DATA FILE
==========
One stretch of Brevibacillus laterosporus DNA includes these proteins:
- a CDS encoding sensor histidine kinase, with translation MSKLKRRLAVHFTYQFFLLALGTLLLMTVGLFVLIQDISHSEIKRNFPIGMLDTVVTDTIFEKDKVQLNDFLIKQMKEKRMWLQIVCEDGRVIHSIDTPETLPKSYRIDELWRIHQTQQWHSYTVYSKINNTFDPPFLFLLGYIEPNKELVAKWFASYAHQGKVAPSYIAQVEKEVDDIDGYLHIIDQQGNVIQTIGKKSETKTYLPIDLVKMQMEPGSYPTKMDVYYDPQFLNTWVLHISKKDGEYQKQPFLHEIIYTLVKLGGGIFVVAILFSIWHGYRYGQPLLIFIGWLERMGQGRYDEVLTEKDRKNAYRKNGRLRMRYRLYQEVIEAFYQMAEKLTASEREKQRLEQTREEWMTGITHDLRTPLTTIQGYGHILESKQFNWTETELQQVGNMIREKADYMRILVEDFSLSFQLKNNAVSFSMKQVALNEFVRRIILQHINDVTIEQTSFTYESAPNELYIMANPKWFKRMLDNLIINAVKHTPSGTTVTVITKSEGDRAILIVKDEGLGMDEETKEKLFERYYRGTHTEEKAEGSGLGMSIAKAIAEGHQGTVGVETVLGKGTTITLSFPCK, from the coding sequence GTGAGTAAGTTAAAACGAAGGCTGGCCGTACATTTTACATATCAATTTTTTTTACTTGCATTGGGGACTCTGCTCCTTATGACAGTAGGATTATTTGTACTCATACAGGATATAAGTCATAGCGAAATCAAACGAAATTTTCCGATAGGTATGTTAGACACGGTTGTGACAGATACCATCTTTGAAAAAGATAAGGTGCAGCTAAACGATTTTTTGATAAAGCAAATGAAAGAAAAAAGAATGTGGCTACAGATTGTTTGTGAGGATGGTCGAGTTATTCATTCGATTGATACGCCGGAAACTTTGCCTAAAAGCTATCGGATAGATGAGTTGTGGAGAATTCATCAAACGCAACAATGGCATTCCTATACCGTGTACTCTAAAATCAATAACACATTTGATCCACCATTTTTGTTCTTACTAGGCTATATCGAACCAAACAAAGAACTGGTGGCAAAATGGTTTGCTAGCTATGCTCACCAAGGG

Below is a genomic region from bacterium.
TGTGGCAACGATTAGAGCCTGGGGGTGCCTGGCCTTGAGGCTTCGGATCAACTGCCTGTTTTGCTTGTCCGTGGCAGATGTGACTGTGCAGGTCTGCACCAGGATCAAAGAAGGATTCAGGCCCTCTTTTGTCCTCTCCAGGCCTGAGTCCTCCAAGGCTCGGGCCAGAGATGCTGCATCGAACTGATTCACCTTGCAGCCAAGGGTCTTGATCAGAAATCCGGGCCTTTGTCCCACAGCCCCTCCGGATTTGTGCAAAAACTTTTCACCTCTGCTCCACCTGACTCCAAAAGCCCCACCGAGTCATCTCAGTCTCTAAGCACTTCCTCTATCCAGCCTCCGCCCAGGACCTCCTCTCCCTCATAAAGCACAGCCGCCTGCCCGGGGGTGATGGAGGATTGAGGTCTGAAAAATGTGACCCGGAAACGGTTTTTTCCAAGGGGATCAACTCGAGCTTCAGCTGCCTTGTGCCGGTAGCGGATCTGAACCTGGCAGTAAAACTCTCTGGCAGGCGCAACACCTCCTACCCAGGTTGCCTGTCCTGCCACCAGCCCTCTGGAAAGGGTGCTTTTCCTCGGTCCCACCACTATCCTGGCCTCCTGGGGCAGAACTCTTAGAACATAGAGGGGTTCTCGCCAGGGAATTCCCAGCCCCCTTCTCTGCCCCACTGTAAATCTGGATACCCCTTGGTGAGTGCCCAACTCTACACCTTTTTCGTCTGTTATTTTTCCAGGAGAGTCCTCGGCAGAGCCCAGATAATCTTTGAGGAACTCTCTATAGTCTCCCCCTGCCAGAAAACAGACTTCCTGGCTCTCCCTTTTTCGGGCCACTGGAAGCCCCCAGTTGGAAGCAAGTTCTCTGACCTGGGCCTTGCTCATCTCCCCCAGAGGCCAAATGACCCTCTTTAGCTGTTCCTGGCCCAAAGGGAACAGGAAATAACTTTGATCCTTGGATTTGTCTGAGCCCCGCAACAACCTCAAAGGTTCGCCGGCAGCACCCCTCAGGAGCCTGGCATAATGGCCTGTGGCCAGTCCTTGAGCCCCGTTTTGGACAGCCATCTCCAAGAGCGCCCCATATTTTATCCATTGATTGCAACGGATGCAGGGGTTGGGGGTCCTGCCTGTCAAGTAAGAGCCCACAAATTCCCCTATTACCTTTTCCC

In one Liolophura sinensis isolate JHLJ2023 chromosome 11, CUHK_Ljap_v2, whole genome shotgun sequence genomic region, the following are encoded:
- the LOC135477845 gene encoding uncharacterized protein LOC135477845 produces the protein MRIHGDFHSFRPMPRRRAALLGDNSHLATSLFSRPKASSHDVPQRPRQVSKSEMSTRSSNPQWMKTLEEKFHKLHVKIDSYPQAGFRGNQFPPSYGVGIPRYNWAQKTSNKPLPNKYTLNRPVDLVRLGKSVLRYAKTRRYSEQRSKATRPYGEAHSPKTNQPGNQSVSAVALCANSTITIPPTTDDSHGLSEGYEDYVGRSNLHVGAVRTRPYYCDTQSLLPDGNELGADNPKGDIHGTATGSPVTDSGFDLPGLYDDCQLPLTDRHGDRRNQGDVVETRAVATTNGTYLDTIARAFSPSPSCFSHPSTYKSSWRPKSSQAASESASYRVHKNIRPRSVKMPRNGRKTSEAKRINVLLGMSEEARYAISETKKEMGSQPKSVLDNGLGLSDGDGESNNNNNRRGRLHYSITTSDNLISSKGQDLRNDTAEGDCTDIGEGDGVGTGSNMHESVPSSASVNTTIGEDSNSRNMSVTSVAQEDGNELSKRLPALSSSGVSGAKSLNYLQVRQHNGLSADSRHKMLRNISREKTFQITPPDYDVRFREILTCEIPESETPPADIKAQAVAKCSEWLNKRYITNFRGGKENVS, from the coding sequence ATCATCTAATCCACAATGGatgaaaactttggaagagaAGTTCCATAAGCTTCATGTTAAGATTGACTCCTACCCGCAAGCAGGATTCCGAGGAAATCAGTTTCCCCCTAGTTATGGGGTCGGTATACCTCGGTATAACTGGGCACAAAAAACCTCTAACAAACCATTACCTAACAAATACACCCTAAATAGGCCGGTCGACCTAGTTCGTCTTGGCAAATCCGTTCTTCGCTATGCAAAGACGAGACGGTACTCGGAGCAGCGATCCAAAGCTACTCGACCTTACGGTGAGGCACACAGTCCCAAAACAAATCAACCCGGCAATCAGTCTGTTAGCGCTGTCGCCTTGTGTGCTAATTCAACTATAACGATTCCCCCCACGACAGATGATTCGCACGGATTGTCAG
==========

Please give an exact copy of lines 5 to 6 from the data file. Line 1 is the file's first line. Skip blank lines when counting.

In one Liolophura sinensis isolate JHLJ2023 chromosome 11, CUHK_Ljap_v2, whole genome shotgun sequence genomic region, the following are encoded:
- the LOC135477845 gene encoding uncharacterized protein LOC135477845 produces the protein MRIHGDFHSFRPMPRRRAALLGDNSHLATSLFSRPKASSHDVPQRPRQVSKSEMSTRSSNPQWMKTLEEKFHKLHVKIDSYPQAGFRGNQFPPSYGVGIPRYNWAQKTSNKPLPNKYTLNRPVDLVRLGKSVLRYAKTRRYSEQRSKATRPYGEAHSPKTNQPGNQSVSAVALCANSTITIPPTTDDSHGLSEGYEDYVGRSNLHVGAVRTRPYYCDTQSLLPDGNELGADNPKGDIHGTATGSPVTDSGFDLPGLYDDCQLPLTDRHGDRRNQGDVVETRAVATTNGTYLDTIARAFSPSPSCFSHPSTYKSSWRPKSSQAASESASYRVHKNIRPRSVKMPRNGRKTSEAKRINVLLGMSEEARYAISETKKEMGSQPKSVLDNGLGLSDGDGESNNNNNRRGRLHYSITTSDNLISSKGQDLRNDTAEGDCTDIGEGDGVGTGSNMHESVPSSASVNTTIGEDSNSRNMSVTSVAQEDGNELSKRLPALSSSGVSGAKSLNYLQVRQHNGLSADSRHKMLRNISREKTFQITPPDYDVRFREILTCEIPESETPPADIKAQAVAKCSEWLNKRYITNFRGGKENVS, from the coding sequence ATCATCTAATCCACAATGGatgaaaactttggaagagaAGTTCCATAAGCTTCATGTTAAGATTGACTCCTACCCGCAAGCAGGATTCCGAGGAAATCAGTTTCCCCCTAGTTATGGGGTCGGTATACCTCGGTATAACTGGGCACAAAAAACCTCTAACAAACCATTACCTAACAAATACACCCTAAATAGGCCGGTCGACCTAGTTCGTCTTGGCAAATCCGTTCTTCGCTATGCAAAGACGAGACGGTACTCGGAGCAGCGATCCAAAGCTACTCGACCTTACGGTGAGGCACACAGTCCCAAAACAAATCAACCCGGCAATCAGTCTGTTAGCGCTGTCGCCTTGTGTGCTAATTCAACTATAACGATTCCCCCCACGACAGATGATTCGCACGGATTGTCAG